19/03/15 It Could be you…or, why institutional discrimination is as awful as it sounds. 

Imagine going to see your GP.

Imagine after a few visits they diagnose you with…insert any physical illness you can think of here…
Imagine your doctor then says, 
‘Sorry, the NHS has a guarantee to start treatment, 18 weeks after diagnosis, for every illness and malady except for the one you’ve got…’
Quite rightfully you ask,
‘What the fuck?’
S/he may talk at length about pressure on services…priorities…efficiencies…
What they actually mean is, because there is no guarantee of how long you’ll wait, there’s no guarantee of anything – any treatment at all.
The folk in charge of services allocate their budgets in line with legislation. 
Welcome to the world of mental ill health. 
If the law points to folk having an 18 week waiting time – the budgets will reflect that. 
If the law says, ‘Do what the fuck you like, but if they’re really loopy, incarcerate them,’ then that’s how those in power at the NHS will react accordingly.
Parity of esteem. That’s all that’s required. Put us on a level playing field, and that will be a great start. 
But surely this division was made because, well, you know, mental health problems aren’t that serious. Surely the powers that be wanted the limited resources in the NHS to be given to those areas that need it most…you know, cancer ‘n’ shit…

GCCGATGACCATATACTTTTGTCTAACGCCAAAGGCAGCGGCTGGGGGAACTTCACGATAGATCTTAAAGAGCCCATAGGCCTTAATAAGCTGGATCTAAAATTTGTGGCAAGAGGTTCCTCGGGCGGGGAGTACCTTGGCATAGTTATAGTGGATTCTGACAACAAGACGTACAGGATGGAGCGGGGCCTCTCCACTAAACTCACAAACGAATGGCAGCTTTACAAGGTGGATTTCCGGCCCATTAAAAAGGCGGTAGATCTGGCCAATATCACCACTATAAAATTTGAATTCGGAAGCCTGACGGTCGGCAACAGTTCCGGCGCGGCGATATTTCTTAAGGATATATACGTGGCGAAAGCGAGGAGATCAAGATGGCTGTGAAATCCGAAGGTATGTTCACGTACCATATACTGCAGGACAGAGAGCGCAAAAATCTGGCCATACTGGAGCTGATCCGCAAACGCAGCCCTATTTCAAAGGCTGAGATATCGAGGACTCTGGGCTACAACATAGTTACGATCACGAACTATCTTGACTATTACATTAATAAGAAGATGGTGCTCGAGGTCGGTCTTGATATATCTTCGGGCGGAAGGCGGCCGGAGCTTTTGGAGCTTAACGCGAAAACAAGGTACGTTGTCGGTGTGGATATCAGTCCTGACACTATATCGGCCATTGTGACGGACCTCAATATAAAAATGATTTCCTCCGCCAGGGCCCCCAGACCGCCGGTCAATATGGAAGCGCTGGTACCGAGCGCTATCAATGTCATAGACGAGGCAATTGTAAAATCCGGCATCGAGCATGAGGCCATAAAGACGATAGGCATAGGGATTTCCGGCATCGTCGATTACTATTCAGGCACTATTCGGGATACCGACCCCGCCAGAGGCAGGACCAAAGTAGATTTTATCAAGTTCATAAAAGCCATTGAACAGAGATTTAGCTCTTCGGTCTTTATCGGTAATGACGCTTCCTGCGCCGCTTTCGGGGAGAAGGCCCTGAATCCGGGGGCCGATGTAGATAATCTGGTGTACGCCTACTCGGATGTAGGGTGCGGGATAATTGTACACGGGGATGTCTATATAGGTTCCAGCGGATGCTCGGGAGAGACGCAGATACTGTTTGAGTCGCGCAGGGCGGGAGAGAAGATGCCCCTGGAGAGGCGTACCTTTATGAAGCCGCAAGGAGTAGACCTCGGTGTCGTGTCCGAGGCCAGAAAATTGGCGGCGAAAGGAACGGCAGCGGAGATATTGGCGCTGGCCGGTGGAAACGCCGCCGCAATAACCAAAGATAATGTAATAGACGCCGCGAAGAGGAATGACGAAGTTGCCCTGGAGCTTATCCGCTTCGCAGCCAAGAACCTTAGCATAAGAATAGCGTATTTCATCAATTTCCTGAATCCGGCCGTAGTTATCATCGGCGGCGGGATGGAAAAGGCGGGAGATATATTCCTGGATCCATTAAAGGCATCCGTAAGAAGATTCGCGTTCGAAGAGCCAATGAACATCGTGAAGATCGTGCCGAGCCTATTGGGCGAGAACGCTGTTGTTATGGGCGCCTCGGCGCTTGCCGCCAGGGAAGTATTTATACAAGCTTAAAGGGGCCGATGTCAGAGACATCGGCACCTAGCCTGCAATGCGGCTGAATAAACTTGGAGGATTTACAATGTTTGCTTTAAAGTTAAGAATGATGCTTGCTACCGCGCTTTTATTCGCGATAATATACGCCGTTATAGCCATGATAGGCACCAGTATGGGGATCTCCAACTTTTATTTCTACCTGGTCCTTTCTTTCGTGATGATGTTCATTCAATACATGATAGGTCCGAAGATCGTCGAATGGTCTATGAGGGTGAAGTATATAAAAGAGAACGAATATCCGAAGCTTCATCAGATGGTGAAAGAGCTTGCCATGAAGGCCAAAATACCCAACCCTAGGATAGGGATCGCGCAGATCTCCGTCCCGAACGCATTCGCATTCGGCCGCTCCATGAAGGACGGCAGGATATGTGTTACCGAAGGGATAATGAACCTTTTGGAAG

It might be a surprise to hear that suicide is the biggest killer of men under 35 in the UK. 
Prior to austerity measures being put in place by this government, there were just over 5 thousand suicides a year in the UK. 
Since services have been cut back in the past 5 years,  disproportionately in the case of mental health, that figure is currently a sickening 6 thousand a year – that’s an extra thousand people a year dying – 75 percent of whom are men. 
‘Something must be done!’ declared Norman Lamb, Minister of State for health – primarily, the guy in charge of mental health services in the UK.
That’s right, in June, 2013, the very man who should be initiating action in this area, told a gathering at the Royal College of Psychiatrists,
Achieving parity of esteem between physical and mental health has long been a personal priority of mine, and something which I take every opportunity to promote in government. We must ensure that this is more than just rhetoric.’
And yet, here we all are. 
In the past 5 years, rhetoric is all we’ve had.
Oh, that and cuts…deep, swingeing cuts. 
Sure, England has been given a promise of an extra £1.5 billion for mental health services…that from the same people who sold us parity of esteem…
This doesn’t do away with the artificial division between physical and mental health services – although it’s a welcome injection into decimated services – it exacerbates the situation.
Added to that, it’s not unlike being mugged in the street, where your assailant comes back, gives you a couple of quid, and says, 
‘Here mate, get yourself a coffee!’
I’ve joined a campaign that’s aiming to change this. 
You can find it on Twitter here 
On Thunderclap here
Or get involved via the campaign website here
We can make a difference
Walk a mile
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